Problems remain with the F-35 even after 800 aircraft have been built to date

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Lockheed Martin has delivered more than 800 F-35 fighter jets, but production is still plagued by many defects and rework that pose the risk of significant delivery delays and reduced readiness, according to the Pentagon’s Defense Contract Management Agency, which cited Bloomberg.

Lockheed, the Defense Department’s prime contractor, has improved in many ways from the first production batch of the F-35 to the current 14th batch, but “too many quality assurance defects” are not located at the original assembly station to be discovered either before or after officially receiving the warplanes, the agency said in a statement.

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These are “an issue for the user community and a significant concern that negatively impacts the fleet,” the agency added, referring to the deployed units and pilots. Despite some improvement, Lockheed Martin’s “significant risk of behind schedule performance remains” until the need to retire, rework or repair components is “significantly reduced,” it said.

F-35 subcontractors Northrop Grumman and BAE Systems also had “numerous manufacturing non-conformances,” the authority said in its comments on the costliest US weapons system.

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Prolonged aircraft production problems are compounded by engine unit shortages, inadequate storage facilities and cost increases for the hardware processor required for a major software upgrade.

Potentially expensive retrofits are also pending if significant problems are discovered during an often-delayed simulation exercise scheduled for next year to test the aircraft effectively against more advanced Russian and Chinese threats.

Orders from European customers are increasing

International orders for the F-35 continue to grow, with Finland, Switzerland, Germany and Greece the latest foreign customers. South Korea has said it wants more from the aircraft. The more than 800 F-35s delivered worldwide are part of a potential fleet of more than 3,300 aircraft for the US and partner nations.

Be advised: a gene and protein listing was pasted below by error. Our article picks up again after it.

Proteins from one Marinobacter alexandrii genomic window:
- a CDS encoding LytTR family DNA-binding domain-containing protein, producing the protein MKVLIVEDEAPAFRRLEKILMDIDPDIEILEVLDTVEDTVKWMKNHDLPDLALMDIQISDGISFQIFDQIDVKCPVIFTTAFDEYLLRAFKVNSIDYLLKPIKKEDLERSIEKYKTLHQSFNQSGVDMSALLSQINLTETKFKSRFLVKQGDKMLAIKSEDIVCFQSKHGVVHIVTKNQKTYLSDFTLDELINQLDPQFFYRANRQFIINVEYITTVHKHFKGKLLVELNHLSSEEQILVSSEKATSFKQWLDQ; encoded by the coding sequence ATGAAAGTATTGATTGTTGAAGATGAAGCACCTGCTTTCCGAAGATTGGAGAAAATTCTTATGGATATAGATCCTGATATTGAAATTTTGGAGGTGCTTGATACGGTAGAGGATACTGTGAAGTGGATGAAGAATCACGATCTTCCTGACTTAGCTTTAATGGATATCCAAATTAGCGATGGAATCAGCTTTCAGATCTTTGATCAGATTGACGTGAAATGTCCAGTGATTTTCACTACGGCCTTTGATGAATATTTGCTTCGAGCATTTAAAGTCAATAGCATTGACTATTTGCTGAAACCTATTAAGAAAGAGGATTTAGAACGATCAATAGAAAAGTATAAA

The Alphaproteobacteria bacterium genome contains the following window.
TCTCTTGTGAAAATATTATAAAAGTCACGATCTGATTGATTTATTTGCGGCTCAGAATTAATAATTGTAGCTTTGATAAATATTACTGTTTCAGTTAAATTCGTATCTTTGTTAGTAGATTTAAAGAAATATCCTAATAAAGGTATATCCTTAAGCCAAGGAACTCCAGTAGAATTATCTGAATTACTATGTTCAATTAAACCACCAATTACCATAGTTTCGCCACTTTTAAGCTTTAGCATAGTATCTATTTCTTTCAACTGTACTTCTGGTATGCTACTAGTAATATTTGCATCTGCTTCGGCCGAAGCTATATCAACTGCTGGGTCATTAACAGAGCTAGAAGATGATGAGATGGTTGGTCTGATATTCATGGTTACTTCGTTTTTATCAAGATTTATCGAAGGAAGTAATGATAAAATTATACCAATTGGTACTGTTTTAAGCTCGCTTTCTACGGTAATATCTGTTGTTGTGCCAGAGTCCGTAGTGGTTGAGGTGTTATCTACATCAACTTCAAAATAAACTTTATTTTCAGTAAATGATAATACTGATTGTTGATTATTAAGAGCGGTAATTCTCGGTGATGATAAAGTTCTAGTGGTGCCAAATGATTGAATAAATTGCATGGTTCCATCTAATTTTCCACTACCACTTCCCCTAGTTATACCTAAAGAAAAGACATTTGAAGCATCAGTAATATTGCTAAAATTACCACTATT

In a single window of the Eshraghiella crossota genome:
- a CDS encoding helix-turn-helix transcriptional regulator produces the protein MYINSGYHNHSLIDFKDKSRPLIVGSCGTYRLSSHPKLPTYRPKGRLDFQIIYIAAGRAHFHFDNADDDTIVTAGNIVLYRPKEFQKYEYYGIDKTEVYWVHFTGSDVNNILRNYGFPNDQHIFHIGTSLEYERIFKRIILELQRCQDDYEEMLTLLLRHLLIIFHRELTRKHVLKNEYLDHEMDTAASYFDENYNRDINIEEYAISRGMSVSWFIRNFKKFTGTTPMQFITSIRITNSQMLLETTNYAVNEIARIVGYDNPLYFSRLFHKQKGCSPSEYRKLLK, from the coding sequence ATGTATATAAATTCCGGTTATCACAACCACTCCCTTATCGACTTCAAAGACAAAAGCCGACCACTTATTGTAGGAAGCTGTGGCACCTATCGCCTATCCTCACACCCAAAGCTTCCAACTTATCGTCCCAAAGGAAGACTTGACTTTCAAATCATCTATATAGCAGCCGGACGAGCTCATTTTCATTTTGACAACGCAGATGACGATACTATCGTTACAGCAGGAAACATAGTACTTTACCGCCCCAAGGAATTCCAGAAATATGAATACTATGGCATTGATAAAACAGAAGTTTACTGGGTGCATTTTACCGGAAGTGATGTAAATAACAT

The Defense Contract Management Agency said some of the persistent quality problems are discovered after the aircraft are officially received. He said he is working with the Pentagon’s Joint Program Office “to identify where these quality issues are coming from in the production cycle and is making the necessary oversight changes to mitigate these issues.”

The Pentagon’s F-35 program office said it could not comment on specific defects that affect “fleet readiness for operational security reasons,” but said it is “continually addressing any quality issues at the factory to avoid problems in the deployed fleet.” mode”.

The defense contracting agency said Lockheed’s facility in Fort Worth, Texas, has significantly improved its component supply chain management and significantly improved a key reliability metric over the past four to five years: the average flight hours between failures caused by defective accessories. On-time delivery has also improved, as have overall assembly times.

Lockheed said in a statement that it “works closely with customers and is committed to delivering quality products on time.” Specifically, the company said that the need to retire, rework or repair components “has been continuously improving batch-to-batch since the start of the F-35 program, and we have reduced it by 7.6% in 2021 from 2020.”

“During and post-Covid, we have hired and trained more than 500 new production line employees in manufacturing and quality processes, are actively working on continuous improvements, and have presented these plans to the Pentagon’s F-35 office and the Air Force contracts in April,” the Bethesda, Maryland-based company said.

“Quality leaks” — defects not detected before final delivery — for this year are 0.28 per aircraft, “a 45 percent improvement from 2021,” the company said.

Source: Capital

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